Drew Barrymore on Patrick Swayze

Written by Barbara Vancheri on .

Toronto International Film Festival, Day Six

Drew Barrymore/APIf it's Tuesday, it must be time to see "Youth in Revolt" staring Michael Cera. I'm beginning to feel like Viggo Mortensen in "The Road" where he tells his son that he thinks it's October but he's quit keeping track.

Yesterday started with the phrase that should be printed on publicist T-shirts:  "We running a little behind." I actually heard a woman the other day attempt to tell a photographer that even though they were running late, she was going to get him in earlier - or simpler a little less late. You're right, makes no sense.

But if you're waiting to talk to the delightful young star of "Precious" as I was, I wasn't about to bolt, even if Michael Moore was holding a press conference in another hotel many blocks away (I hustled over as fast as I could and caught the last part). Gabby Sidibe, who plays Precious, was nibbling on breakfast in a hotel suite, had shed her shoes and pulled back her hair - the anti-red carpet look. If, as promised, Oprah Winfrey explores the movie on her show, you'll be seeing and hearing a lot more from her.

A familiar face, Drew Barrymore, is here with her directorial debut, "Whip It," set against the world of roller derby and although nursing a cold she has been working tirelessly to promote the film that features Ellen Page on the poster.

Barrymore wanted authenticity on screen and she got it.

"I was obviously always concerned with everybody's safety but in making the ‘Charlie's Angels' movies, I know how exciting it is when an audience sees the real people doing the real action and the real stunts," Barrymore, her blond hair fringed with inky black at the tips, told a packed press conference today. "There's an authenticity there that you can't really fake. I also come from that school of like, we're here, we have trained, we're excited to get out there and show our expertise of the skills we fought so hard to learn, let's go for it.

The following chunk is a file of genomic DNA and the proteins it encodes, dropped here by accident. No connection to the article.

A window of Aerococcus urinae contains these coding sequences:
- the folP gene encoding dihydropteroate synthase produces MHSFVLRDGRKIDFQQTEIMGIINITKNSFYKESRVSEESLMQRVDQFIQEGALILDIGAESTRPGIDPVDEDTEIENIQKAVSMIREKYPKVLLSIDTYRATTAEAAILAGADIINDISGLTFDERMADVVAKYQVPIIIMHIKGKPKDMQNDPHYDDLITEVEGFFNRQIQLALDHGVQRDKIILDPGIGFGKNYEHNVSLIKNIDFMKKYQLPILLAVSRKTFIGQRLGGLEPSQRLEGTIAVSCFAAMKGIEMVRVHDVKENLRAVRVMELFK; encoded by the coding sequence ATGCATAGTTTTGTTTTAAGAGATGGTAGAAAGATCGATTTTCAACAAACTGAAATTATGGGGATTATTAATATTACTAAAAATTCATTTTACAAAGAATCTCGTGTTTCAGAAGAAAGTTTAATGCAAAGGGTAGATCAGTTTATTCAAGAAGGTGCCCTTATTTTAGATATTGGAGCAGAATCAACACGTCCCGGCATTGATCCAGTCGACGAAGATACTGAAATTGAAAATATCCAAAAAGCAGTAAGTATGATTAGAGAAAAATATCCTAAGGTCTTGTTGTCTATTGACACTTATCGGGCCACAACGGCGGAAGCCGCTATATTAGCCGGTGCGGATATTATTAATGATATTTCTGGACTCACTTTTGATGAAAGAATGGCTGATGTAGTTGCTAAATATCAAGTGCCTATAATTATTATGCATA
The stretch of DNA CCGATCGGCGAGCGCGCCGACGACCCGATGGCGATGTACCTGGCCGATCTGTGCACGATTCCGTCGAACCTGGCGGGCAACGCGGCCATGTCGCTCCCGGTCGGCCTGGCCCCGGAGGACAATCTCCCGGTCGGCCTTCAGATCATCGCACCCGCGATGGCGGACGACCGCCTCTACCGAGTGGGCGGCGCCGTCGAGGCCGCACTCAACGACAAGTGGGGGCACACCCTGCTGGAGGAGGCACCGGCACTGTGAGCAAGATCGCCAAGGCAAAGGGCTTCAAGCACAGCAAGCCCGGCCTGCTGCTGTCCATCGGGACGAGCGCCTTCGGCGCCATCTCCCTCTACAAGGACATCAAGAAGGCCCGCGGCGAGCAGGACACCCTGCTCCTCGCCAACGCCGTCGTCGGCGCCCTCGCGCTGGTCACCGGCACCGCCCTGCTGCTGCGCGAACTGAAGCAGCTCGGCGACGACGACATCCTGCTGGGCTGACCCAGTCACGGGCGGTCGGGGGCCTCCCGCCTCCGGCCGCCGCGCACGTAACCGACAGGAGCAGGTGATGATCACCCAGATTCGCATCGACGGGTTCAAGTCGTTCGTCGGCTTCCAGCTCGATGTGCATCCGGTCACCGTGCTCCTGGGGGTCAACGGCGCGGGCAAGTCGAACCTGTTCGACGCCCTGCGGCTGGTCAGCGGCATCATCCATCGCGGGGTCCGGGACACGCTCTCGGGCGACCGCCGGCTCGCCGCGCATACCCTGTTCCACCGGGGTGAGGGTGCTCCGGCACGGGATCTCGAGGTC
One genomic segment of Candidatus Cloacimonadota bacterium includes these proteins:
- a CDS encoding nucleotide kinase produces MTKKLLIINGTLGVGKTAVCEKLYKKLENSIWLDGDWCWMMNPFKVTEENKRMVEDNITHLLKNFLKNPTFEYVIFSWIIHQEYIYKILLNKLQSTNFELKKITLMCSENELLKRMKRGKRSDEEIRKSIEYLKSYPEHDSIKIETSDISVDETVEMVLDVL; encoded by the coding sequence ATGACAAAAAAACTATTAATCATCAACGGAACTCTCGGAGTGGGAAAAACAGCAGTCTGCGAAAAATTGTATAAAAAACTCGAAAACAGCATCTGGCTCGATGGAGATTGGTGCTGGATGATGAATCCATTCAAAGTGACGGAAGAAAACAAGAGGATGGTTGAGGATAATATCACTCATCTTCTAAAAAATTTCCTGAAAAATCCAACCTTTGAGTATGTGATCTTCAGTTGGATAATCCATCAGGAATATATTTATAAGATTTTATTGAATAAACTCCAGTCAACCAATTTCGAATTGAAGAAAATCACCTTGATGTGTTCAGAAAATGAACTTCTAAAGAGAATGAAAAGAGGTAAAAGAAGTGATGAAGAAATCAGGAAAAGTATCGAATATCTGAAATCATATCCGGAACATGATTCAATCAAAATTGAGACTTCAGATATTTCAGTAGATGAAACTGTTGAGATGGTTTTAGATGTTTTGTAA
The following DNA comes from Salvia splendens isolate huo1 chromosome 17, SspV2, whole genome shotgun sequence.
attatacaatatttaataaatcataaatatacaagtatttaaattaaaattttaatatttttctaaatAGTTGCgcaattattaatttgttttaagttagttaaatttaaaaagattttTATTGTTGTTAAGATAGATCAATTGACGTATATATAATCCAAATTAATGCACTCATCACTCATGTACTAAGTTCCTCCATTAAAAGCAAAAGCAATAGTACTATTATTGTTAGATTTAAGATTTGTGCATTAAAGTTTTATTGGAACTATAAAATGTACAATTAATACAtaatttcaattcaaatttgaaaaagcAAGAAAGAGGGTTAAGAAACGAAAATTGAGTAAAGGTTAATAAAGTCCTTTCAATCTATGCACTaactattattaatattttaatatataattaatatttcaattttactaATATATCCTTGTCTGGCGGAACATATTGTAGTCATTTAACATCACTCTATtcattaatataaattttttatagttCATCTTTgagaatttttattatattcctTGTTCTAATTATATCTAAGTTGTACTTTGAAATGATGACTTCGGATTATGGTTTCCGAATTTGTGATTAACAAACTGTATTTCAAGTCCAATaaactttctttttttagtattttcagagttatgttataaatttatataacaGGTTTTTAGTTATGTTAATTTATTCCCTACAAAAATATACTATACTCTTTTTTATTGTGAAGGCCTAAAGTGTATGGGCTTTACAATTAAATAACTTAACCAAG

"I also went in with that sort of ‘We're in it to win it' feeling. When we accomplished the weeks and weeks of not only roller derby training but then roller derby shooting is that I was able to go and film the nature of an intimate love story, and that was what I thought was so sort of appealing about this movie is because both of those things interest me on a filmmaker and an audience member level, so I felt like I was getting the best of both worlds, actually."

A couple of people raised the question of Patrick Swayze's death and it appeared that this was the first Barrymore heard of it. Asked what the world had lost with his passing from cancer, she said, "I feel as though I'm the wrong person to answer that because it's such a personal thing for the people who are close to him but I met him when I was 7 years old, he was the nicest man that one could ever, ever, ever know, he was a hero to us all from ‘The Outsiders' to all the wonderful films that he made. He was a pleasure to work with in ‘Donnie Darko,' and I'm actually finding out about this news right now in this conference so I'm in a bit of a shell-shocked state about it myself but I think [co-star] Eve said it best, which is just our blessings are with the people around him that knew him and loved him the best."


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